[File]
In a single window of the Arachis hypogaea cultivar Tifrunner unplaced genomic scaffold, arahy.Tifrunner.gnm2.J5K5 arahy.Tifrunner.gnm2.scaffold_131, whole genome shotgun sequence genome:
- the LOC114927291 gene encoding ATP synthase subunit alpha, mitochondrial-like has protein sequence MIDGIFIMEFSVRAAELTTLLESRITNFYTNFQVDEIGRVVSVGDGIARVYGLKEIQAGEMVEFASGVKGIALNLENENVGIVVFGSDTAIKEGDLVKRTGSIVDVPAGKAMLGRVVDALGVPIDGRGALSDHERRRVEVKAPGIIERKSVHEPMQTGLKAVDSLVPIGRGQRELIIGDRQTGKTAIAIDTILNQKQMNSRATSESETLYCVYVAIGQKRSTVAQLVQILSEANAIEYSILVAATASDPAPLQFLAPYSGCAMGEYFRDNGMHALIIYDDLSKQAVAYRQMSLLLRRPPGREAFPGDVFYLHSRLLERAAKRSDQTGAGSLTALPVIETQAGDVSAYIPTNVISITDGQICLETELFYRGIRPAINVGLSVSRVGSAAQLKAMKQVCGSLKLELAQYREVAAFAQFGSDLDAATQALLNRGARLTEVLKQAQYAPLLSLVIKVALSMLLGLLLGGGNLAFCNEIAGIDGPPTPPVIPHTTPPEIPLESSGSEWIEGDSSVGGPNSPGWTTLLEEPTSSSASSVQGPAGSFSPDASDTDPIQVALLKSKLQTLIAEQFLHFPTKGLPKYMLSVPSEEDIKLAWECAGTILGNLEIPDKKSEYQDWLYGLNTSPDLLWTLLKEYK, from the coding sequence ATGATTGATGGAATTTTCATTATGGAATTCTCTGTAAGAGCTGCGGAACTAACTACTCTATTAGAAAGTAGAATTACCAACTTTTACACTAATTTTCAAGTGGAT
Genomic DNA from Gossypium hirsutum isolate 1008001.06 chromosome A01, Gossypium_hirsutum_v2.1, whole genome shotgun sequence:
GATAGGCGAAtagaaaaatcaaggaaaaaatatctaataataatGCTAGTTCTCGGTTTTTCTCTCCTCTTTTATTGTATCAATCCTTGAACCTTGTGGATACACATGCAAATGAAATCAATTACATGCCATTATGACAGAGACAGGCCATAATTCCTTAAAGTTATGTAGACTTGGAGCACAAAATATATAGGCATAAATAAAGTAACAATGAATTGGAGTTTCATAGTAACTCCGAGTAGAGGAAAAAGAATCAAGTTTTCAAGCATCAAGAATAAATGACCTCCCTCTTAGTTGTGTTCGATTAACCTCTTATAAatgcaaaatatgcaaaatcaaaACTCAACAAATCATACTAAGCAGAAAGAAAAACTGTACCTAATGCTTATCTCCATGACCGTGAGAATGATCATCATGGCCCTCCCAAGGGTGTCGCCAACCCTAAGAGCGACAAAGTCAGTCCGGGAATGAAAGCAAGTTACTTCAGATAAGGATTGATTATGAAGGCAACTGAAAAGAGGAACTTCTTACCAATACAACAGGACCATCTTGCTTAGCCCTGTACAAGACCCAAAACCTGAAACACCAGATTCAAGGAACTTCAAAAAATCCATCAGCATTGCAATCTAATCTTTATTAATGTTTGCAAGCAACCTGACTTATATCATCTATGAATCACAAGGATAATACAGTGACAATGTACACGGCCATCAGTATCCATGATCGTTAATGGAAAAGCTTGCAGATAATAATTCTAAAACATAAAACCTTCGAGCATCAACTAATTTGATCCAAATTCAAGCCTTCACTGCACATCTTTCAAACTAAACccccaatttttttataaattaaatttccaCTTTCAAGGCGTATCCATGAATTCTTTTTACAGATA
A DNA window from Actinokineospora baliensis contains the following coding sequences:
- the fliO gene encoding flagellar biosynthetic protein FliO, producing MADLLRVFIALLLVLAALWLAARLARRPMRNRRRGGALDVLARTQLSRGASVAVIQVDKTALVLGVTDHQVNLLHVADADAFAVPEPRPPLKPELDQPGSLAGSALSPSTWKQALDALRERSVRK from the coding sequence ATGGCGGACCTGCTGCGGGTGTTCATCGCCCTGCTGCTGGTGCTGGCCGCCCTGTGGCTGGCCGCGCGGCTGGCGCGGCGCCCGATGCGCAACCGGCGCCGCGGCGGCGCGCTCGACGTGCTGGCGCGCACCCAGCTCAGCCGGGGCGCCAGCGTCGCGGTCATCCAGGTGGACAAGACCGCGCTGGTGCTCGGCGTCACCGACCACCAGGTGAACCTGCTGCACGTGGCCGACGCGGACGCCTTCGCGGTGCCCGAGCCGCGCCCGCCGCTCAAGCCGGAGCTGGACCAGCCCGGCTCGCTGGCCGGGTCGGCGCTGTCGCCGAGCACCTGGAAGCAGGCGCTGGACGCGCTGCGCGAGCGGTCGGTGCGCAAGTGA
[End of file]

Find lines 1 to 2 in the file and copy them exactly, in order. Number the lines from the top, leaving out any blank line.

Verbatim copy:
In a single window of the Arachis hypogaea cultivar Tifrunner unplaced genomic scaffold, arahy.Tifrunner.gnm2.J5K5 arahy.Tifrunner.gnm2.scaffold_131, whole genome shotgun sequence genome:
- the LOC114927291 gene encoding ATP synthase subunit alpha, mitochondrial-like has protein sequence MIDGIFIMEFSVRAAELTTLLESRITNFYTNFQVDEIGRVVSVGDGIARVYGLKEIQAGEMVEFASGVKGIALNLENENVGIVVFGSDTAIKEGDLVKRTGSIVDVPAGKAMLGRVVDALGVPIDGRGALSDHERRRVEVKAPGIIERKSVHEPMQTGLKAVDSLVPIGRGQRELIIGDRQTGKTAIAIDTILNQKQMNSRATSESETLYCVYVAIGQKRSTVAQLVQILSEANAIEYSILVAATASDPAPLQFLAPYSGCAMGEYFRDNGMHALIIYDDLSKQAVAYRQMSLLLRRPPGREAFPGDVFYLHSRLLERAAKRSDQTGAGSLTALPVIETQAGDVSAYIPTNVISITDGQICLETELFYRGIRPAINVGLSVSRVGSAAQLKAMKQVCGSLKLELAQYREVAAFAQFGSDLDAATQALLNRGARLTEVLKQAQYAPLLSLVIKVALSMLLGLLLGGGNLAFCNEIAGIDGPPTPPVIPHTTPPEIPLESSGSEWIEGDSSVGGPNSPGWTTLLEEPTSSSASSVQGPAGSFSPDASDTDPIQVALLKSKLQTLIAEQFLHFPTKGLPKYMLSVPSEEDIKLAWECAGTILGNLEIPDKKSEYQDWLYGLNTSPDLLWTLLKEYK, from the coding sequence ATGATTGATGGAATTTTCATTATGGAATTCTCTGTAAGAGCTGCGGAACTAACTACTCTATTAGAAAGTAGAATTACCAACTTTTACACTAATTTTCAAGTGGAT